Govt aims to improve community health centers
Bali’s provincial administration says it will spend more on its free Bali Mandara health insurance plan to raise salaries and improve medical treatment at the isle’s 130 Puskesmas community health centers.
Bali Health Office head I Nyoman Sutedja said many people were reluctant to seek medical treatment at community health centers on fears of poor service and short working hours.
“Community health centers actually function as the first option for the people who want immediate medical service as the centers are located in every village and district. Therefore they should be accessible to everyone,” Sutedja said.
In reality, people prefer to go to regional and private hospitals in hopes of receiving better treatment and service, he added.
Sutedja said that under the Bali Mandara insurance plan, which started in 2010, residents holding valid Bali ID cards were entitled to free medical treatment at community health centers and government-owned hospitals.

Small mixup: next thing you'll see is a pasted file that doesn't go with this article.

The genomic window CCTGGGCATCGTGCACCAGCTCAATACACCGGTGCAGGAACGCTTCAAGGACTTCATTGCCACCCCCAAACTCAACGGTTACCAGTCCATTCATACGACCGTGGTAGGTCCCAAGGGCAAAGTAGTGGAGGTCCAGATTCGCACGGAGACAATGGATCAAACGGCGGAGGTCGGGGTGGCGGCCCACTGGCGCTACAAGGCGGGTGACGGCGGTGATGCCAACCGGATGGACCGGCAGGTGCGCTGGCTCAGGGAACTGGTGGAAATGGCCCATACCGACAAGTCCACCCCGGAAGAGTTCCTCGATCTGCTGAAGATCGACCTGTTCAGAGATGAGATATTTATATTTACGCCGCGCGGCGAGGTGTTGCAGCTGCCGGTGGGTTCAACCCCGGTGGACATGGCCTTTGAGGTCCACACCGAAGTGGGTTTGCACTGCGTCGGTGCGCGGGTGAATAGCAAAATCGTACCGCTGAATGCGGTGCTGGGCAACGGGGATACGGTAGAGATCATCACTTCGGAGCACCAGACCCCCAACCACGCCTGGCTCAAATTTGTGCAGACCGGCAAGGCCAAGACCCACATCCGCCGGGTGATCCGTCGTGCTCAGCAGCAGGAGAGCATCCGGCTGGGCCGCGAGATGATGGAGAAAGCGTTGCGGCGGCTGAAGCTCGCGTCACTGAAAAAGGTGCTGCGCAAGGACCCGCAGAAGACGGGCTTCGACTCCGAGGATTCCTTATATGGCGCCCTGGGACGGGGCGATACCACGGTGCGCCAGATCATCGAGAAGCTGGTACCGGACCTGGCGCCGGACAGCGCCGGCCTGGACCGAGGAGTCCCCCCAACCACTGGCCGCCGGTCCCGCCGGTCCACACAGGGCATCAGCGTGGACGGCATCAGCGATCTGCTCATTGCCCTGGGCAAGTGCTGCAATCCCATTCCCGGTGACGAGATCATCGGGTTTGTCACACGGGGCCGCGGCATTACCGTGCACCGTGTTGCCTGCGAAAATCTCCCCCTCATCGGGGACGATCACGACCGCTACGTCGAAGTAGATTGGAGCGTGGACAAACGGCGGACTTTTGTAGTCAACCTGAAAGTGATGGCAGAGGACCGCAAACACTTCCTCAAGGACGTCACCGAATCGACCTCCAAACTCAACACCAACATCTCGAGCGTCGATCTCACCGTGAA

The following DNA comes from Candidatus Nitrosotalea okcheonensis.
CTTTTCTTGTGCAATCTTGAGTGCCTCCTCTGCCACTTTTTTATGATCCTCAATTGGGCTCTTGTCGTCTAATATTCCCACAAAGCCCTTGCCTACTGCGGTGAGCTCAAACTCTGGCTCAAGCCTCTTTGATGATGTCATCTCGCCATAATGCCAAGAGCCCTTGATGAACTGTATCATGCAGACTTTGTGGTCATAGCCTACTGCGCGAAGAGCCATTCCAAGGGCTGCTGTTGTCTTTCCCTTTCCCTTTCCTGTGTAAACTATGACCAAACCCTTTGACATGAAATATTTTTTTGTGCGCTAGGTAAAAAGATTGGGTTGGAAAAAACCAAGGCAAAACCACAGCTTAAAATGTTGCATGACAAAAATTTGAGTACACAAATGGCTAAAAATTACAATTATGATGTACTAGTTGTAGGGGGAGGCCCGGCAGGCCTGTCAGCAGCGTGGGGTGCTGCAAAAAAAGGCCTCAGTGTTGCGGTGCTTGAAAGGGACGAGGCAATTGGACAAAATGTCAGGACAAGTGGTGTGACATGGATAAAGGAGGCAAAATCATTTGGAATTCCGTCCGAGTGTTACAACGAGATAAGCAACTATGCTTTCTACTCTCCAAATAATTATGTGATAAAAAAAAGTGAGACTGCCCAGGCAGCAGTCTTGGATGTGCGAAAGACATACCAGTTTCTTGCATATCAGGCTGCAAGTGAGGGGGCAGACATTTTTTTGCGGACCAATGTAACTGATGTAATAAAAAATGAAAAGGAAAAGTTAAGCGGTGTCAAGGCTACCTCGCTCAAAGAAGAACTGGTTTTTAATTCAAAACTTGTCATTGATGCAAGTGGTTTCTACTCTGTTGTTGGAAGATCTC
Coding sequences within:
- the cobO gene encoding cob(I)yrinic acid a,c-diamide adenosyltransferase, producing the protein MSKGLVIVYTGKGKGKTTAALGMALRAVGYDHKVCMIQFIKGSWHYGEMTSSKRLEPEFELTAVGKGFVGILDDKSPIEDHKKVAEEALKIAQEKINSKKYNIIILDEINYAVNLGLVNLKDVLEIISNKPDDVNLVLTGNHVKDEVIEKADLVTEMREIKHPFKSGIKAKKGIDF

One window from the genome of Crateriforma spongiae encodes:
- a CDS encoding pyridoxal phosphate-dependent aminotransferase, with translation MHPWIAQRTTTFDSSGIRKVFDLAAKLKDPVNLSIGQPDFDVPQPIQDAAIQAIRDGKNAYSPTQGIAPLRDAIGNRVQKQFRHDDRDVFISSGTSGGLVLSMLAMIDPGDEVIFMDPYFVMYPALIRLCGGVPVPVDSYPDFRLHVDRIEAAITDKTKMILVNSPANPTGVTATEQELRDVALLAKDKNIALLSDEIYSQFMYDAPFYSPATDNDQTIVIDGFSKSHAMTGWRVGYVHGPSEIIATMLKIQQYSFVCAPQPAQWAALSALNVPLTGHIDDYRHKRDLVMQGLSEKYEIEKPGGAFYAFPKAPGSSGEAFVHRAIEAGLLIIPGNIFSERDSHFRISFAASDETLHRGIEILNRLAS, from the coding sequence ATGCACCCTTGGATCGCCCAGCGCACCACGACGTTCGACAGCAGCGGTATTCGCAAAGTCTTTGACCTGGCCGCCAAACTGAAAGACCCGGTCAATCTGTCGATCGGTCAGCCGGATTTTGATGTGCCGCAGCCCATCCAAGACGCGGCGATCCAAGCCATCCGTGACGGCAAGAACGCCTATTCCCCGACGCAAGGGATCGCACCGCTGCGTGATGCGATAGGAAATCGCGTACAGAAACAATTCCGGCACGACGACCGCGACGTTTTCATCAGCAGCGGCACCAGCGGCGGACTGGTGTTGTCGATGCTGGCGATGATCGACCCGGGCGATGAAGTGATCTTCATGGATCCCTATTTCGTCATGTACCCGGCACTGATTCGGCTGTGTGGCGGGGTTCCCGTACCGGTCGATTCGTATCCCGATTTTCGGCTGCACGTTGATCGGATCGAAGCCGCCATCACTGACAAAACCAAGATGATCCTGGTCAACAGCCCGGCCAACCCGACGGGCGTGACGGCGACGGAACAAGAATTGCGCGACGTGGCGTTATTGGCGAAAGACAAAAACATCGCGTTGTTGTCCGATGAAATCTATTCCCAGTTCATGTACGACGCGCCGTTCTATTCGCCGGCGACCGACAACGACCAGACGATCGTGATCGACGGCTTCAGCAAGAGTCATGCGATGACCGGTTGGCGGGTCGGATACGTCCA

Sanglah General Hospital in Denpasar, 130 community health centers, eight regional hospitals, an ophthalmological hospital and a psychiatric hospital in Bangli all provide free medical care to those covered by Bali Mandara plan.
“We plan to raise the salaries of the medical staff at community health centers to motivate them to give better healthcare to their patients.”
Those not covered by the Bali Mandara plan must pay a 30 percent premium for medical care at the community health centers, Sutedja said.
Nedrawati, who said she was a frequent visitor Bali’s community health centers, complained about poor service. “We have to wait for quite a long time because there are only limited number of employees to take care of patients,” Nedrawati said.
People who have money prefer to go to private clinics or larger hospitals in the city, she said.
The administration disbursed only Rp 14 billion of Rp 44 billion allocated to the Bali Mandara plan in 2010 due a lack of patients who utilized the insurance scheme.